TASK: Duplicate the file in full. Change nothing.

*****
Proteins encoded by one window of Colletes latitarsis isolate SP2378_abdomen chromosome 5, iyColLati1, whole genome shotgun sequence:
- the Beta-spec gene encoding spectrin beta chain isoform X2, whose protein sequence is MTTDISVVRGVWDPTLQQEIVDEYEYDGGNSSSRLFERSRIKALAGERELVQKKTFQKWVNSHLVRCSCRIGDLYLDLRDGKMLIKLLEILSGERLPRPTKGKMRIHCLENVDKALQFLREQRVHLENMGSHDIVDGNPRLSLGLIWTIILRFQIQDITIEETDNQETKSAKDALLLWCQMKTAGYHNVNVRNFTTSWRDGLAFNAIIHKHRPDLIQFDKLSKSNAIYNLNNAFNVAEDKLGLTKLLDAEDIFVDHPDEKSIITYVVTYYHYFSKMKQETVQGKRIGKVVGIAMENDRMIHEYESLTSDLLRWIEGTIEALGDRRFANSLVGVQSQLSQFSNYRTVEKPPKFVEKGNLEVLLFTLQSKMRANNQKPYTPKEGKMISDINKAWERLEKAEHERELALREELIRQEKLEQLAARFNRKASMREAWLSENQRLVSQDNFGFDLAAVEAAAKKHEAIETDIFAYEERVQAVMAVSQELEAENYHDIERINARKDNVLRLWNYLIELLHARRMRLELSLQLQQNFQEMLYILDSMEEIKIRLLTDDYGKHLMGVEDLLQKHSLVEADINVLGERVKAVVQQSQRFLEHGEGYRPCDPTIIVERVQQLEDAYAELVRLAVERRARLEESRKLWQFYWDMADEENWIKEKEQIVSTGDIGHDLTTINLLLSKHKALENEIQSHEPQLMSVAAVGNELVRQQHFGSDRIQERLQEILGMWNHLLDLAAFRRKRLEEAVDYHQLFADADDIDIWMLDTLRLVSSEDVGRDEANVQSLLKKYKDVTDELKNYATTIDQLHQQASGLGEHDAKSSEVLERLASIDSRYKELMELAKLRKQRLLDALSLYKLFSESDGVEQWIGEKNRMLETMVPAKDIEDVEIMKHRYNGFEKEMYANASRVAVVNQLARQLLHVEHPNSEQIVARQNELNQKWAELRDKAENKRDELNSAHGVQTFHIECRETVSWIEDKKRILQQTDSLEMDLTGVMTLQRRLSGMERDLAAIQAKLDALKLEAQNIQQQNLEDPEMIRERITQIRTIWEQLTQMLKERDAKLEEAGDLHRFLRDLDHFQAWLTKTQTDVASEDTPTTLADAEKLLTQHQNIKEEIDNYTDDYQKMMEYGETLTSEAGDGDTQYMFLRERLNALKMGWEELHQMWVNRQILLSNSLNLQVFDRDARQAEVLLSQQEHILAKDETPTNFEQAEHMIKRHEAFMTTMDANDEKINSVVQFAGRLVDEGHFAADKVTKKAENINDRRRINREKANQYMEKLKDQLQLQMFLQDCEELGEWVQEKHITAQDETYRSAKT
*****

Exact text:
Proteins encoded by one window of Colletes latitarsis isolate SP2378_abdomen chromosome 5, iyColLati1, whole genome shotgun sequence:
- the Beta-spec gene encoding spectrin beta chain isoform X2, whose protein sequence is MTTDISVVRGVWDPTLQQEIVDEYEYDGGNSSSRLFERSRIKALAGERELVQKKTFQKWVNSHLVRCSCRIGDLYLDLRDGKMLIKLLEILSGERLPRPTKGKMRIHCLENVDKALQFLREQRVHLENMGSHDIVDGNPRLSLGLIWTIILRFQIQDITIEETDNQETKSAKDALLLWCQMKTAGYHNVNVRNFTTSWRDGLAFNAIIHKHRPDLIQFDKLSKSNAIYNLNNAFNVAEDKLGLTKLLDAEDIFVDHPDEKSIITYVVTYYHYFSKMKQETVQGKRIGKVVGIAMENDRMIHEYESLTSDLLRWIEGTIEALGDRRFANSLVGVQSQLSQFSNYRTVEKPPKFVEKGNLEVLLFTLQSKMRANNQKPYTPKEGKMISDINKAWERLEKAEHERELALREELIRQEKLEQLAARFNRKASMREAWLSENQRLVSQDNFGFDLAAVEAAAKKHEAIETDIFAYEERVQAVMAVSQELEAENYHDIERINARKDNVLRLWNYLIELLHARRMRLELSLQLQQNFQEMLYILDSMEEIKIRLLTDDYGKHLMGVEDLLQKHSLVEADINVLGERVKAVVQQSQRFLEHGEGYRPCDPTIIVERVQQLEDAYAELVRLAVERRARLEESRKLWQFYWDMADEENWIKEKEQIVSTGDIGHDLTTINLLLSKHKALENEIQSHEPQLMSVAAVGNELVRQQHFGSDRIQERLQEILGMWNHLLDLAAFRRKRLEEAVDYHQLFADADDIDIWMLDTLRLVSSEDVGRDEANVQSLLKKYKDVTDELKNYATTIDQLHQQASGLGEHDAKSSEVLERLASIDSRYKELMELAKLRKQRLLDALSLYKLFSESDGVEQWIGEKNRMLETMVPAKDIEDVEIMKHRYNGFEKEMYANASRVAVVNQLARQLLHVEHPNSEQIVARQNELNQKWAELRDKAENKRDELNSAHGVQTFHIECRETVSWIEDKKRILQQTDSLEMDLTGVMTLQRRLSGMERDLAAIQAKLDALKLEAQNIQQQNLEDPEMIRERITQIRTIWEQLTQMLKERDAKLEEAGDLHRFLRDLDHFQAWLTKTQTDVASEDTPTTLADAEKLLTQHQNIKEEIDNYTDDYQKMMEYGETLTSEAGDGDTQYMFLRERLNALKMGWEELHQMWVNRQILLSNSLNLQVFDRDARQAEVLLSQQEHILAKDETPTNFEQAEHMIKRHEAFMTTMDANDEKINSVVQFAGRLVDEGHFAADKVTKKAENINDRRRINREKANQYMEKLKDQLQLQMFLQDCEELGEWVQEKHITAQDETYRSAKT